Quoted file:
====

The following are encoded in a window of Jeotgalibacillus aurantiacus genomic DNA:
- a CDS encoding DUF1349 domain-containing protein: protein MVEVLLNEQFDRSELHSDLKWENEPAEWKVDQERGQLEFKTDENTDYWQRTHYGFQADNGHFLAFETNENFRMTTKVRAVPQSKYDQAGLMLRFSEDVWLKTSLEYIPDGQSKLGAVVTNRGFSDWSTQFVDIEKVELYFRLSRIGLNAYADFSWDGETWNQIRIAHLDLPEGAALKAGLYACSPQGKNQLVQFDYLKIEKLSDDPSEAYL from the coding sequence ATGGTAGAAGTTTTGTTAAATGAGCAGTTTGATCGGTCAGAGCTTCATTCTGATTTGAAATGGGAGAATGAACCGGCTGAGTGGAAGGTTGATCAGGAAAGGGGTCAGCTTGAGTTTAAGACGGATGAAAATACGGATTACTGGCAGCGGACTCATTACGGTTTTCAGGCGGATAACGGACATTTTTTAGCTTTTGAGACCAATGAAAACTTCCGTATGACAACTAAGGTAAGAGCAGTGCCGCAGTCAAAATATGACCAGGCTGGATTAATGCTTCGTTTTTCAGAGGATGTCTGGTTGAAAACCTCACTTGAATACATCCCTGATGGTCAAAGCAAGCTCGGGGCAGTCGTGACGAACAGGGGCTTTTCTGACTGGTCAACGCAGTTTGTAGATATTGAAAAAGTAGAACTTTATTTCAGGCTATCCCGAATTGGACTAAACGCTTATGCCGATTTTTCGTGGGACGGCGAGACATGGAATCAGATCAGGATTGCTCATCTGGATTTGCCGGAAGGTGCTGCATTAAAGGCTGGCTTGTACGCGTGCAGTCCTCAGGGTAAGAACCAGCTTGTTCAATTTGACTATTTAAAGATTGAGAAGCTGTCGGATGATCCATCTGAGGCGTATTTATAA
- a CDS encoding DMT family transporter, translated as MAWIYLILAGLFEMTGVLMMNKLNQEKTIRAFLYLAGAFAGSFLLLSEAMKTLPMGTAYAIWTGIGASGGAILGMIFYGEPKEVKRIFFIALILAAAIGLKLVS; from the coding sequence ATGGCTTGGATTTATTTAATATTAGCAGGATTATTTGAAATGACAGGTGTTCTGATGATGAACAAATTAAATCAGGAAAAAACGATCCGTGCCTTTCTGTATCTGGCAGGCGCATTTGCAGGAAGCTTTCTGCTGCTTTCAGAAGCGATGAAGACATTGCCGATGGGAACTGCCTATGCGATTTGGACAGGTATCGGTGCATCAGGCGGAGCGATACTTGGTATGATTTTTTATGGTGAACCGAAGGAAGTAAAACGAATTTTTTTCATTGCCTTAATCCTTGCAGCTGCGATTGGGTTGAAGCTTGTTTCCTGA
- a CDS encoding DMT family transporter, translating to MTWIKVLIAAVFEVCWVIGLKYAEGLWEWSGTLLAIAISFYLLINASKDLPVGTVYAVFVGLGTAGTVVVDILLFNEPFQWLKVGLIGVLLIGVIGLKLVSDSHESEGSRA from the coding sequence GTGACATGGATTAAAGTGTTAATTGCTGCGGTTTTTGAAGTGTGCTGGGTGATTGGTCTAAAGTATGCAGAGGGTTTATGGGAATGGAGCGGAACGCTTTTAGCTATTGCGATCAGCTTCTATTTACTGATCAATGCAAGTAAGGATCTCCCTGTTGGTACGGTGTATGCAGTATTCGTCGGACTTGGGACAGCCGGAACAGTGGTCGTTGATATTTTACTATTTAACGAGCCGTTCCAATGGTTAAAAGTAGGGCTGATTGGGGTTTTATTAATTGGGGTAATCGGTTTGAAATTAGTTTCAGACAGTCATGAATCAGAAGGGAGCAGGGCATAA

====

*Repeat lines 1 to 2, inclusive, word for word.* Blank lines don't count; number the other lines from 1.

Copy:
The following are encoded in a window of Jeotgalibacillus aurantiacus genomic DNA:
- a CDS encoding DUF1349 domain-containing protein: protein MVEVLLNEQFDRSELHSDLKWENEPAEWKVDQERGQLEFKTDENTDYWQRTHYGFQADNGHFLAFETNENFRMTTKVRAVPQSKYDQAGLMLRFSEDVWLKTSLEYIPDGQSKLGAVVTNRGFSDWSTQFVDIEKVELYFRLSRIGLNAYADFSWDGETWNQIRIAHLDLPEGAALKAGLYACSPQGKNQLVQFDYLKIEKLSDDPSEAYL from the coding sequence ATGGTAGAAGTTTTGTTAAATGAGCAGTTTGATCGGTCAGAGCTTCATTCTGATTTGAAATGGGAGAATGAACCGGCTGAGTGGAAGGTTGATCAGGAAAGGGGTCAGCTTGAGTTTAAGACGGATGAAAATACGGATTACTGGCAGCGGACTCATTACGGTTTTCAGGCGGATAACGGACATTTTTTAGCTTTTGAGACCAATGAAAACTTCCGTATGACAACTAAGGTAAGAGCAGTGCCGCAGTCAAAATATGACCAGGCTGGATTAATGCTTCGTTTTTCAGAGGATGTCTGGTTGAAAACCTCACTTGAATACATCCCTGATGGTCAAAGCAAGCTCGGGGCAGTCGTGACGAACAGGGGCTTTTCTGACTGGTCAACGCAGTTTGTAGATATTGAAAAAGTAGAACTTTATTTCAGGCTATCCCGAATTGGACTAAACGCTTATGCCGATTTTTCGTGGGACGGCGAGACATGGAATCAGATCAGGATTGCTCATCTGGATTTGCCGGAAGGTGCTGCATTAAAGGCTGGCTTGTACGCGTGCAGTCCTCAGGGTAAGAACCAGCTTGTTCAATTTGACTATTTAAAGATTGAGAAGCTGTCGGATGATCCATCTGAGGCGTATTTATAA